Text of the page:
It’s official, COVID-19 pandemic has led to an increase in alcohol use

Canadians have been drinking more since the pandemic, and liquor laws have been relaxed. Scientists wonder what the long-term effects will be.

All those hilarious boozing alone memes that cropped up during the pandemic lockdown may not be so funny in the long-term if policy-makers don’t address harms associated with increased alcohol consumption, say experts.

According to a new study released by the Canadian Journal of Public Health, there is a strong correlation between exposure to mass traumatic events and increased alcohol consumption and related harms both in the short term and for one to two years after a crisis. However, there is limited evidence available for policy-makers, and this has researchers worried.

Provinces across Canada took different approaches to regulating alcohol and relaxing restrictions during the pandemic. Most provinces, with the exception of Prince Edward Island, quickly declared liquor retailers an essential service. But when P.E.I. attempted to close liquor stores during the initial phase of the lockdown, the public outcry forced officials to reverse that decision.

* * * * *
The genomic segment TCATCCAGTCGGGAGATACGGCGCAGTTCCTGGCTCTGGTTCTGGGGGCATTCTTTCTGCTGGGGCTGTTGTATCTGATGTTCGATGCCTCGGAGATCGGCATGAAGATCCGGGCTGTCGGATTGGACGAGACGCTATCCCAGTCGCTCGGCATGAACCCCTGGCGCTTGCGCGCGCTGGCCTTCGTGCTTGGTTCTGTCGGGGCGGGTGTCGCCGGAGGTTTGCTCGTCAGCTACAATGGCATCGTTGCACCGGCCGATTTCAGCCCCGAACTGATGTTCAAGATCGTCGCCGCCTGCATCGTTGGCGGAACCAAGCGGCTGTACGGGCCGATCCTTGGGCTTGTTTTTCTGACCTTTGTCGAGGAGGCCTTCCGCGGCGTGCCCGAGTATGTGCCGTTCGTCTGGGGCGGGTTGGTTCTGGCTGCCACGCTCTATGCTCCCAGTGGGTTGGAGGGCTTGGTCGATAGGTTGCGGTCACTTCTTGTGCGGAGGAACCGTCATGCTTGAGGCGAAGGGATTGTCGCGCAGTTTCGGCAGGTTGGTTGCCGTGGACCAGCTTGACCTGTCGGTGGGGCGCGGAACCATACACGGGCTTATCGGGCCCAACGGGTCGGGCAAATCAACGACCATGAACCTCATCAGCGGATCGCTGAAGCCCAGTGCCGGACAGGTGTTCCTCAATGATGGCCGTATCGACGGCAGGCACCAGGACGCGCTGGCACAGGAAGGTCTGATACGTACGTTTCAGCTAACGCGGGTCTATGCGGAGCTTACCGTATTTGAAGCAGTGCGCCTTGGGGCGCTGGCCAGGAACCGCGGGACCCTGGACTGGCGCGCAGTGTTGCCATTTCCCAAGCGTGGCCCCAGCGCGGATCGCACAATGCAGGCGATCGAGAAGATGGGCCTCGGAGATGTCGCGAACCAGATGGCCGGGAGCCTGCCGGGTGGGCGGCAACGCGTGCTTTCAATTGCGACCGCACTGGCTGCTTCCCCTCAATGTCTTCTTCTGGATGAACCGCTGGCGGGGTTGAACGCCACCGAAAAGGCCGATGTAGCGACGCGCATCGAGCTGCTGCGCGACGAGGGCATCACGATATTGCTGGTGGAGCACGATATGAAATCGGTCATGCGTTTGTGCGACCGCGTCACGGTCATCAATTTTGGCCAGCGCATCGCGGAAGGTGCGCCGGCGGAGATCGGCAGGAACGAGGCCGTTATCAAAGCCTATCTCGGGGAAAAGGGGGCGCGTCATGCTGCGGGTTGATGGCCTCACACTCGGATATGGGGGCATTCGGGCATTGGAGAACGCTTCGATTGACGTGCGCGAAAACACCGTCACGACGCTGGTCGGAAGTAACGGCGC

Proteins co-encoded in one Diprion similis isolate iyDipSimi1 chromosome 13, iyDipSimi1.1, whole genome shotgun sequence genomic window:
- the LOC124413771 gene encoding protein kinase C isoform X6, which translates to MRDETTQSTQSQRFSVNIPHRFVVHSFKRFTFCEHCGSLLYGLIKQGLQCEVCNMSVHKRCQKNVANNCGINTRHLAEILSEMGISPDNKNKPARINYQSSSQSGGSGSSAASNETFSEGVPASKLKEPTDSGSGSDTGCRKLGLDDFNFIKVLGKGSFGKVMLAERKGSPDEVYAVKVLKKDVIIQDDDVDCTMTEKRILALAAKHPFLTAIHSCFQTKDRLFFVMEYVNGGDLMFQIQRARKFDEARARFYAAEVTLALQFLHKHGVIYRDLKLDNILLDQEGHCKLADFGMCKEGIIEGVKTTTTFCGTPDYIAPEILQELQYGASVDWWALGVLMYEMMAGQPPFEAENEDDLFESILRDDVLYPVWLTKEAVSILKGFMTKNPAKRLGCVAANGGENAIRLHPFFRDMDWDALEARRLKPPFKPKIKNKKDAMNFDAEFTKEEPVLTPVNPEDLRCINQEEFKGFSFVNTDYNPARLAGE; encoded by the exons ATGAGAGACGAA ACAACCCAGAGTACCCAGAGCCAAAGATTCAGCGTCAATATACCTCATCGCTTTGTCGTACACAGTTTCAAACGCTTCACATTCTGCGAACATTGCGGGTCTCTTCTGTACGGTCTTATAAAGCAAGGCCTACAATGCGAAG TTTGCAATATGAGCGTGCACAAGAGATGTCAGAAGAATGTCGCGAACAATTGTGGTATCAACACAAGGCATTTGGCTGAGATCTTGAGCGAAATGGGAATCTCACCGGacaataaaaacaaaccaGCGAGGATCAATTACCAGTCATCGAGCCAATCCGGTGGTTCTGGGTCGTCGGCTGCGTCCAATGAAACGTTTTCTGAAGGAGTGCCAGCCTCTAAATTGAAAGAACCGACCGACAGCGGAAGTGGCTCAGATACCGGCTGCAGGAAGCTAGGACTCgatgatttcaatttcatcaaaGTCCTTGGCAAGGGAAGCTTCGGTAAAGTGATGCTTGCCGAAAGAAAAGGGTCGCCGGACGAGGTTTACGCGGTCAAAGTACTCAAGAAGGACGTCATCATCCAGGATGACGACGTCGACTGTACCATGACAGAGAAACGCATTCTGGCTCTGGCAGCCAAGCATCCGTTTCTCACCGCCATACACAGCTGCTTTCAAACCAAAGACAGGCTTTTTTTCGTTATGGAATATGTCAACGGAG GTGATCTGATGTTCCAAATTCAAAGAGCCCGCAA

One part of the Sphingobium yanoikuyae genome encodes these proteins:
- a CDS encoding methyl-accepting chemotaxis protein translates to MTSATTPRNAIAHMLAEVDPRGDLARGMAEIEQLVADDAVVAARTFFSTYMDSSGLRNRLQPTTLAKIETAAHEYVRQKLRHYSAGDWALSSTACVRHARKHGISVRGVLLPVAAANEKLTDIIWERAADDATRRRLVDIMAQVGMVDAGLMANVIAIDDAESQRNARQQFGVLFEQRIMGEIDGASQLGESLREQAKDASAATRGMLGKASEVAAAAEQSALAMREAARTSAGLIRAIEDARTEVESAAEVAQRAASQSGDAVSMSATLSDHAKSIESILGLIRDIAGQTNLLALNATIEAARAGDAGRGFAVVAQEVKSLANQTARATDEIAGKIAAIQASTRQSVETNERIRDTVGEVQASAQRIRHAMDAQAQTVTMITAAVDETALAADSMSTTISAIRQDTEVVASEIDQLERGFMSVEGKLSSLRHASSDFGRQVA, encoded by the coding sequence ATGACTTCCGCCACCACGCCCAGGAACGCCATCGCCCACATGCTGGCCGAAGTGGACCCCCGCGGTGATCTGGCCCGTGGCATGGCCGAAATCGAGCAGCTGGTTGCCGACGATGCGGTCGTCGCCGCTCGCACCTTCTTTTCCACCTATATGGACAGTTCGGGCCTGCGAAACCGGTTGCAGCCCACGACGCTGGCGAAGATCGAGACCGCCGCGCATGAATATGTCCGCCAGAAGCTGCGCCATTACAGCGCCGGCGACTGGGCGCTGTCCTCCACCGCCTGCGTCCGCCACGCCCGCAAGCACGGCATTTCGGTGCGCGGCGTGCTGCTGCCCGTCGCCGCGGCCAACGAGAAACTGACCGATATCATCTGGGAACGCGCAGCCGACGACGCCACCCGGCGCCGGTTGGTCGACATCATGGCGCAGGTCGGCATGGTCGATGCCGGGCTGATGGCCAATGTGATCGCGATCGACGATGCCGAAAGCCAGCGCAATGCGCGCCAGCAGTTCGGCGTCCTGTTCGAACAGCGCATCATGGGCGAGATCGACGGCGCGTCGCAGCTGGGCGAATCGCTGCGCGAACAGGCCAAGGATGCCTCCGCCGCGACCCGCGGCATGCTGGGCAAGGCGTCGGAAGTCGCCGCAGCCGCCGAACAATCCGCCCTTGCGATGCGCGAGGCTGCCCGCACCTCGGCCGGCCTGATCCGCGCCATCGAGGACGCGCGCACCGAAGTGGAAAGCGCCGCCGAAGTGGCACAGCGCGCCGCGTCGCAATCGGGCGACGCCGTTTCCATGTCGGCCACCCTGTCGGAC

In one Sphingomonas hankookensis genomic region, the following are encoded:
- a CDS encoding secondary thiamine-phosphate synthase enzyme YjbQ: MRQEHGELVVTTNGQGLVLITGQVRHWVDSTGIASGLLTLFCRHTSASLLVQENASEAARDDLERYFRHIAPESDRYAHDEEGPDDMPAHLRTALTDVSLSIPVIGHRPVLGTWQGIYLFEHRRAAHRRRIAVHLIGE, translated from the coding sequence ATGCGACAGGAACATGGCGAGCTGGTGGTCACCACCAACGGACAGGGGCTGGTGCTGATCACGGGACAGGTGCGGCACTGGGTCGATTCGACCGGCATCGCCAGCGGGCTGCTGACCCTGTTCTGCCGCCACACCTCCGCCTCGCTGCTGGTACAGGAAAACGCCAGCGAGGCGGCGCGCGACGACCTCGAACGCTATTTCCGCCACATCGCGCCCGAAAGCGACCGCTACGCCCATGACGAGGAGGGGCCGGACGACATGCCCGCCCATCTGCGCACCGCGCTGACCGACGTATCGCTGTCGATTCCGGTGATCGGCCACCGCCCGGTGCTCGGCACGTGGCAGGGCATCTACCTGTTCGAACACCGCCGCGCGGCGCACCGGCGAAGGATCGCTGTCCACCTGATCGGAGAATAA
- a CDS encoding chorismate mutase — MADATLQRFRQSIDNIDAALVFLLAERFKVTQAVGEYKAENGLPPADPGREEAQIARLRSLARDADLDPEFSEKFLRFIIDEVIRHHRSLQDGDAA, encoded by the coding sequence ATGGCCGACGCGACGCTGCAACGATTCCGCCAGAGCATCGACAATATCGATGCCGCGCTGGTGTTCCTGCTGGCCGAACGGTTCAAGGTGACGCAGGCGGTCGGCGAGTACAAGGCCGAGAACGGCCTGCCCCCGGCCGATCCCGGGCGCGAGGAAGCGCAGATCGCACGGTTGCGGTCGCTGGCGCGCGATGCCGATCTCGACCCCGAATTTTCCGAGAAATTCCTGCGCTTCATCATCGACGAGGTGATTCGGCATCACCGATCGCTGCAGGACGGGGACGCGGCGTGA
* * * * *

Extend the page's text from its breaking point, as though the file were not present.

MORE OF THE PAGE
Vancouver relaxed restrictions on access to liquor by allowing restaurants to offer alcohol for takeout with take-away food, and cut the retail markup on liquor sold to restaurants and bars in order to help keep the hospitality industry afloat, and when restaurants reopened, licensed patios were fast-tracked.

Both North Vancouver and Port Coquitlam have launched pilot projects allowing drinking at selected local parks and public spaces, and Vancouver is considering doing the same.

Dr. Erin Hobin, a scientist at Public Health Ontario and the co-author of the study said that there was no clear, coordinated national guidance for how best to control alcohol during the pandemic, but suggested that a study of how different jurisdictions handled relaxations and restrictions may provide information for better evidence-based policies in the future.

“There are a lot of factors that need to be considered when making decisions about how best to control alcohol during a pandemic,” said Hobin.

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The opinions expressed in this post are those of the authors. They do not purport to reflect the opinions or views of the FASD Prevention Conversation Project, its stakeholders, or funders.

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